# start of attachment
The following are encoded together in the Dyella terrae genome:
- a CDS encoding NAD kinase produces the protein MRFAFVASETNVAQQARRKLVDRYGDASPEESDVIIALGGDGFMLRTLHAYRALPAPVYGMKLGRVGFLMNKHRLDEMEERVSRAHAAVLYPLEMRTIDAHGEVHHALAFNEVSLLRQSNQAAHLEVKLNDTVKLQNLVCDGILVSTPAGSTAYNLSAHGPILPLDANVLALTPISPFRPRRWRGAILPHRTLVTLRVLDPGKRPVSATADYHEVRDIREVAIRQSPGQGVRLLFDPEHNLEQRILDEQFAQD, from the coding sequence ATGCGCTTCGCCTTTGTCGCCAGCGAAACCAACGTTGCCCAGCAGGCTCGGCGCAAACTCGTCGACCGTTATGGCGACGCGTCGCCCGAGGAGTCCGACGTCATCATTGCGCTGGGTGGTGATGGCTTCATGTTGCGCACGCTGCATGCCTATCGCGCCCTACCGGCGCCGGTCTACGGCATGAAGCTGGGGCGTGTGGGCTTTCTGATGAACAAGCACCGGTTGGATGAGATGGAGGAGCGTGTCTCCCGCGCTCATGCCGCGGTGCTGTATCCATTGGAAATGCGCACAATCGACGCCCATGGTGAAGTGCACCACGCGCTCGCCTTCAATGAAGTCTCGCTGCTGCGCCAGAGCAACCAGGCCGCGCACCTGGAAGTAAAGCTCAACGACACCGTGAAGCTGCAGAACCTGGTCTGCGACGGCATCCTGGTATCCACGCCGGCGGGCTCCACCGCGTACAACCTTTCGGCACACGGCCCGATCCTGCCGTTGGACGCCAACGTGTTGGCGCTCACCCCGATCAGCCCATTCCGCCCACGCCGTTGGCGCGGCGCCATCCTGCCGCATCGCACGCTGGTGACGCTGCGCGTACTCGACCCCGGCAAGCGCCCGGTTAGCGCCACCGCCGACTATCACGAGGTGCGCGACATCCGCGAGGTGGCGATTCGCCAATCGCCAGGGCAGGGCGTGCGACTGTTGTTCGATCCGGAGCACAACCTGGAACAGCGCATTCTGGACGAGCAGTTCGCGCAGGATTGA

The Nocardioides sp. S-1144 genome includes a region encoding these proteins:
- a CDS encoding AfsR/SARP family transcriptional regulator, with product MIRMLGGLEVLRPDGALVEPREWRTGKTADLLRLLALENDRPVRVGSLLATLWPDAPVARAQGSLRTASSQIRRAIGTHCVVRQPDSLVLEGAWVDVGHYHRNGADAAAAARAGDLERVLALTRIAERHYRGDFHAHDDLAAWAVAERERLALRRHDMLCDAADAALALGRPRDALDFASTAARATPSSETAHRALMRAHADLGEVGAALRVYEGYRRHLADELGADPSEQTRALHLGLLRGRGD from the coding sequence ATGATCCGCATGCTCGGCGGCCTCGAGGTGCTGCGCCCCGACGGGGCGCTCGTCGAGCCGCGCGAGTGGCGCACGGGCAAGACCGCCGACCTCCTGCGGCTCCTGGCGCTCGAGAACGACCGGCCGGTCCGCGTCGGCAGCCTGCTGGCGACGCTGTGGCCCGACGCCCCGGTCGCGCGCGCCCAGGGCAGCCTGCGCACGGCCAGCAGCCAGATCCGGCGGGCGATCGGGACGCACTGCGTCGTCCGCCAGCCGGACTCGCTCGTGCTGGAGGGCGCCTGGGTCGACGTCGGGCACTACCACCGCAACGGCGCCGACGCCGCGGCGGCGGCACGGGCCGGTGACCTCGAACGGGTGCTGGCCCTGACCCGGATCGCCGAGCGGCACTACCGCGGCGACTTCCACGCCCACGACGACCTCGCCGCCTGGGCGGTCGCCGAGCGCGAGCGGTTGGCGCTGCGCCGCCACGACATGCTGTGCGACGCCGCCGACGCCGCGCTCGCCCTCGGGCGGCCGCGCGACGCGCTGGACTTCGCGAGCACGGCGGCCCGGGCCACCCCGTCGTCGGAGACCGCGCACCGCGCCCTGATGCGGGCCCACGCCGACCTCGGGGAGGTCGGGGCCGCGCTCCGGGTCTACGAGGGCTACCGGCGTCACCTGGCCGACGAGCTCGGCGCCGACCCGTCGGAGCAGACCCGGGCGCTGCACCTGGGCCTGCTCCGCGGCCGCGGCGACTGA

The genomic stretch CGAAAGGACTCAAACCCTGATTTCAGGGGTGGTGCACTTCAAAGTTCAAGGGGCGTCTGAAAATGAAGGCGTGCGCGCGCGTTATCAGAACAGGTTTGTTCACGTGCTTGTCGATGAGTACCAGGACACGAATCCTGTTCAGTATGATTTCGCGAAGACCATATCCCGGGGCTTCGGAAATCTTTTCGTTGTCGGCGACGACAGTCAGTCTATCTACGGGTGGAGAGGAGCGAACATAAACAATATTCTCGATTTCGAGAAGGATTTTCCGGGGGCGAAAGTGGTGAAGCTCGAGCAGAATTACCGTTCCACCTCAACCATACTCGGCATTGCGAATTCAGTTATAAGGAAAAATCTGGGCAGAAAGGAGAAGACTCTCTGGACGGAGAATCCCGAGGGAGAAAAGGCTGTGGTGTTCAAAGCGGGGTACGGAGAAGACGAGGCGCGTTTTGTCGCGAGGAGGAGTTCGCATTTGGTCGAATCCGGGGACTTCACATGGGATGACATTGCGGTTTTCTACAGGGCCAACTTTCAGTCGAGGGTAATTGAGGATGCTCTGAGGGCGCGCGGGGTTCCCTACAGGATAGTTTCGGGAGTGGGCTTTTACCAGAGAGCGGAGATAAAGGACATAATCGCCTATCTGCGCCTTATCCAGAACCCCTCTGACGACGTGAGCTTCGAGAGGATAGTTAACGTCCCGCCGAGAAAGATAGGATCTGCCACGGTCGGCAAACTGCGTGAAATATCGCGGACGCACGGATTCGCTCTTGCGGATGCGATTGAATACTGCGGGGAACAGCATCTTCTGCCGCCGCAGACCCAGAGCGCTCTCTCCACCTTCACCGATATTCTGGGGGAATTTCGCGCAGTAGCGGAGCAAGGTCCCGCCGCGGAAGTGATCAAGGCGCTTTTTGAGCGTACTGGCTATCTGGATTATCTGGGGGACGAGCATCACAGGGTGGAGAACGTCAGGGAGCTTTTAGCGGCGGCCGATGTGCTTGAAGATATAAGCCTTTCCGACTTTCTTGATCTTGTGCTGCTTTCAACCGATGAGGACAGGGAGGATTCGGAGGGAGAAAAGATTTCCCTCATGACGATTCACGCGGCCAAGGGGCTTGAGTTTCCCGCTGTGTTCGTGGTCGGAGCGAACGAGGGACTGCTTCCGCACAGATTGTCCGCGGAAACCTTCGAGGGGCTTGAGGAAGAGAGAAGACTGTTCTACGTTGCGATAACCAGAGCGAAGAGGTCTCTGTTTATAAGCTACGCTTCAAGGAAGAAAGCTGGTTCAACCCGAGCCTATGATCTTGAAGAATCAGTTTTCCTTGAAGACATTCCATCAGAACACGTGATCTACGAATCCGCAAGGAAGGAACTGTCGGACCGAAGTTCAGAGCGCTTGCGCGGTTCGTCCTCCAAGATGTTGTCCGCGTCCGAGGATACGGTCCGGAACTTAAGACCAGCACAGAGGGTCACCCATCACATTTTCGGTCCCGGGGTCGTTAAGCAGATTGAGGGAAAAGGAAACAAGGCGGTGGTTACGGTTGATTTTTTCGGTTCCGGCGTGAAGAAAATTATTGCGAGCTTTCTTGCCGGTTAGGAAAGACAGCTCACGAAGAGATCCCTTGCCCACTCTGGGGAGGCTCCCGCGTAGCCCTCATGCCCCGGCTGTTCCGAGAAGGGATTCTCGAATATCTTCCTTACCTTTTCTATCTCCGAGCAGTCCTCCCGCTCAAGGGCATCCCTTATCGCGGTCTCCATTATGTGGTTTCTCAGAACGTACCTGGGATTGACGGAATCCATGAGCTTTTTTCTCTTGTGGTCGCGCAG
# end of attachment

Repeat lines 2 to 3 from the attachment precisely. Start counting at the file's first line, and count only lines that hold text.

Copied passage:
- a CDS encoding NAD kinase produces the protein MRFAFVASETNVAQQARRKLVDRYGDASPEESDVIIALGGDGFMLRTLHAYRALPAPVYGMKLGRVGFLMNKHRLDEMEERVSRAHAAVLYPLEMRTIDAHGEVHHALAFNEVSLLRQSNQAAHLEVKLNDTVKLQNLVCDGILVSTPAGSTAYNLSAHGPILPLDANVLALTPISPFRPRRWRGAILPHRTLVTLRVLDPGKRPVSATADYHEVRDIREVAIRQSPGQGVRLLFDPEHNLEQRILDEQFAQD, from the coding sequence ATGCGCTTCGCCTTTGTCGCCAGCGAAACCAACGTTGCCCAGCAGGCTCGGCGCAAACTCGTCGACCGTTATGGCGACGCGTCGCCCGAGGAGTCCGACGTCATCATTGCGCTGGGTGGTGATGGCTTCATGTTGCGCACGCTGCATGCCTATCGCGCCCTACCGGCGCCGGTCTACGGCATGAAGCTGGGGCGTGTGGGCTTTCTGATGAACAAGCACCGGTTGGATGAGATGGAGGAGCGTGTCTCCCGCGCTCATGCCGCGGTGCTGTATCCATTGGAAATGCGCACAATCGACGCCCATGGTGAAGTGCACCACGCGCTCGCCTTCAATGAAGTCTCGCTGCTGCGCCAGAGCAACCAGGCCGCGCACCTGGAAGTAAAGCTCAACGACACCGTGAAGCTGCAGAACCTGGTCTGCGACGGCATCCTGGTATCCACGCCGGCGGGCTCCACCGCGTACAACCTTTCGGCACACGGCCCGATCCTGCCGTTGGACGCCAACGTGTTGGCGCTCACCCCGATCAGCCCATTCCGCCCACGCCGTTGGCGCGGCGCCATCCTGCCGCATCGCACGCTGGTGACGCTGCGCGTACTCGACCCCGGCAAGCGCCCGGTTAGCGCCACCGCCGACTATCACGAGGTGCGCGACATCCGCGAGGTGGCGATTCGCCAATCGCCAGGGCAGGGCGTGCGACTGTTGTTCGATCCGGAGCACAACCTGGAACAGCGCATTCTGGACGAGCAGTTCGCGCAGGATTGA

The Nocardioides sp. S-1144 genome includes a region encoding these proteins: